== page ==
You should not judge Vivienne Carala too harshly for ignoring her body’s warning signs. When you are a jazz vocalist, you have to strike while the iron is hot and you can never stop hustling. However, missing out on her daughter’s childhood is another matter entirely, but that is the price she paid for kind of-sort of making it. A tumor diagnosis will rudely prompt her to reconsider all the choices she made throughout the fateful day before she is admitted for an invasive battery of tests and treatment in Fabien Constant’s Blue Night, which screens during the 2018 Tribeca Film Festival.
Carala has been gigging at a high level for over two decades. She is preparing for the twenty-fifth anniversary of her first Birdland gig (presumably, she has one of those weekend spots), which is an accomplishment, but instead of fulfilling her ambition of playing the main auditorium of Carnegie Hall, she might have to settle for Zankel Hall (which is also really nice).
Those were all yesterday’s concerns. This morning’s diagnosis has put everything in doubt. Yet, she still goes through the motions at a rehearsal and in press interviews. She has many people in her life she should tell, but she has trouble communicating with them (rather ironically, considering she is a vocalist in the Susannah McCorkle mold, who specializes in dramatically interpreting lyrics, rather than dazzling audiences with her chops).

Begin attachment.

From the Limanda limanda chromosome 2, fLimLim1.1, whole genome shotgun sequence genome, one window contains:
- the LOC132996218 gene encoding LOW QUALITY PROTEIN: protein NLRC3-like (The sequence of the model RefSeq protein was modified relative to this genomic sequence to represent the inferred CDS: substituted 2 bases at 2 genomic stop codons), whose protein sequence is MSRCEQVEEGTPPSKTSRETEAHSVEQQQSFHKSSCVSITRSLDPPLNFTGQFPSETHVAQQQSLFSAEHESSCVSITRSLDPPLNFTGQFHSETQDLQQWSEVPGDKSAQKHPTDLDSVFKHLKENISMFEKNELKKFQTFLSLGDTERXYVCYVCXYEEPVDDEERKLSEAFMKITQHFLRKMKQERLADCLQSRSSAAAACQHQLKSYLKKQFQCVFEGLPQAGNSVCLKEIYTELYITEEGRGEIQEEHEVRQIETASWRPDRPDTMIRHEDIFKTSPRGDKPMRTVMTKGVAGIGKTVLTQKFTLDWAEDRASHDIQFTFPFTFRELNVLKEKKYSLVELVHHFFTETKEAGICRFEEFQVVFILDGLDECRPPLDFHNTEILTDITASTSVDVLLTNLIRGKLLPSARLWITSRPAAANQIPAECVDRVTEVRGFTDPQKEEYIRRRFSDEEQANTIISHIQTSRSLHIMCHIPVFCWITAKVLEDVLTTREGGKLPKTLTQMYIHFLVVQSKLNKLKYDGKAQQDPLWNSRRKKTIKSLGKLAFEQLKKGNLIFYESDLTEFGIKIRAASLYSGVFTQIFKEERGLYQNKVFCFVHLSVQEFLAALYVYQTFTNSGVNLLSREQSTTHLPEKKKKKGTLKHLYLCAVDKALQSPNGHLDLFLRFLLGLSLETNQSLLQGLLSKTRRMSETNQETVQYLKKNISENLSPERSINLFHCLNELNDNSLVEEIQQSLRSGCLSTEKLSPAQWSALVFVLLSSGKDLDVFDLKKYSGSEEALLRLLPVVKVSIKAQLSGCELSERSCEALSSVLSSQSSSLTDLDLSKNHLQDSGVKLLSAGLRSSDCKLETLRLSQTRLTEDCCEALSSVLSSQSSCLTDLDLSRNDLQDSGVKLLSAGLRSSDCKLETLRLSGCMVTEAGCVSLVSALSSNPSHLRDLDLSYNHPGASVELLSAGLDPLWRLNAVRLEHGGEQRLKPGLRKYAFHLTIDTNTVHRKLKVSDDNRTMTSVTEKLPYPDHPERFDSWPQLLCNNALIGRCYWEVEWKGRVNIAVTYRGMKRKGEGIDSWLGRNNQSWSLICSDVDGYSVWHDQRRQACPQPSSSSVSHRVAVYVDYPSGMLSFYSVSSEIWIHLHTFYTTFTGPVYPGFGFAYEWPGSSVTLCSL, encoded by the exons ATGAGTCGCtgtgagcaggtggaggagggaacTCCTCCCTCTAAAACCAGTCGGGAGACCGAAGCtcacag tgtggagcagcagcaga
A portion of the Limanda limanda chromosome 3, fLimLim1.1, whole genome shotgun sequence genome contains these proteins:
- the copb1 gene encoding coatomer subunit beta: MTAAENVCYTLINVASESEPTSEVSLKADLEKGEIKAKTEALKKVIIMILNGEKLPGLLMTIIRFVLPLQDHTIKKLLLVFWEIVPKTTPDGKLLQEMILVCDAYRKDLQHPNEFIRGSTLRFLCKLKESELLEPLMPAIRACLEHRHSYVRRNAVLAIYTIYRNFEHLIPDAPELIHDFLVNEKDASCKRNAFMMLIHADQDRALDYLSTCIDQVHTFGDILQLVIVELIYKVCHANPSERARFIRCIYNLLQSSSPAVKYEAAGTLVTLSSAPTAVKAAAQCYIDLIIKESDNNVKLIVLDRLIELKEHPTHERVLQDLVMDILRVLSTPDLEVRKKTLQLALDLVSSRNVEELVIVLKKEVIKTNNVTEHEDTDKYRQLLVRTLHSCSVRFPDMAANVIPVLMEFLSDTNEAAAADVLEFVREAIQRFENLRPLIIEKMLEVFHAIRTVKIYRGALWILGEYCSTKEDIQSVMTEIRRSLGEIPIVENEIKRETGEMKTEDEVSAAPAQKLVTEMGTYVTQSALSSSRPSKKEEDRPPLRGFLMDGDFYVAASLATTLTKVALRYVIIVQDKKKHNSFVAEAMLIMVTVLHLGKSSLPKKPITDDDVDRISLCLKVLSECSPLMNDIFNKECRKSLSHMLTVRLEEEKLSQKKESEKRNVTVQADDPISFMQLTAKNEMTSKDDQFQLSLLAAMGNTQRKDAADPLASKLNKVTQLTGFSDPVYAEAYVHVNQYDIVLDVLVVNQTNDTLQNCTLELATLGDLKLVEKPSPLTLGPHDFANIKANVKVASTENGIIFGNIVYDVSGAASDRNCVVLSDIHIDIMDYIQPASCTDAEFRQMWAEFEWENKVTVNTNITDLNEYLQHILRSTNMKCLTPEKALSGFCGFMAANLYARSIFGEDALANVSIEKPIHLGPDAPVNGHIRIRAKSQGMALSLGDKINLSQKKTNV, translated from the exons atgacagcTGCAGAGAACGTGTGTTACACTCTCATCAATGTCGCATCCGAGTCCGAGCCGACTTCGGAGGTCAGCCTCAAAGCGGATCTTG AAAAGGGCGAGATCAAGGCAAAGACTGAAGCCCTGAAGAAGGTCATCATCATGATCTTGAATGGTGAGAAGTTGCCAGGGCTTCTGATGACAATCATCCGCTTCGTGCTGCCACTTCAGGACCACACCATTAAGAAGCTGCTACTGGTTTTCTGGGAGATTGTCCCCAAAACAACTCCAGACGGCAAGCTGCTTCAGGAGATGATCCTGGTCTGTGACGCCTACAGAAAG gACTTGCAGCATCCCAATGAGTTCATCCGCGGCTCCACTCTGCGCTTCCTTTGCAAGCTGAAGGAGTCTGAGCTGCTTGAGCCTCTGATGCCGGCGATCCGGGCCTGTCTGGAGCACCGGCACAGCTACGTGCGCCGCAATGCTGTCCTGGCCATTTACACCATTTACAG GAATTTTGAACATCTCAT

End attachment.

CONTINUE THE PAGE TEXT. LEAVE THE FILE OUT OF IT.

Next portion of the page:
Frankly, Blue Night is a lot better than you might expect, because it really looks like New York and gets a lot of the jazz details right. There is a scene shot on location in Birdland and another looks a lot like the Cornelia Street Café bar. The way Carala interacts with her musicians also feels very real (except for the fact that she is sleeping with her drummer, which happens less frequently than you might suppose). It is therefore frustrating that Constant did not have more confidence in jazz to use it for the underlying soundtrack. Instead, we hear a great deal of discordant strings.
Regardless, you have to give Sarah Jessica Parker a great deal of credit. First of all, she is willing to look her (and Carala’s age), often under harsh light and unflattering circumstances. Make no mistake, there is nothing vain about this film. She also handles Carala’s vocals with surprising taste and sensitivity. In fact, she really nicely turns a Rufus Wainwright original and a cover of Ritchie Cordell’s “I Think We’re Alone Now” that plays over the closing credits.
When it comes to the drama, Parker develops some remarkably, ambiguously poignant chemistry with Common, playing her manager Ben. She also has some honest and effective scenes with Gus Birney and Simon Baker, as her daughter and ex-husband. However, the melodrama with her high-maintenance mother Jeanne (portrayed by the scenery-gorging Jacqueline Bisset) always feel forced and phony.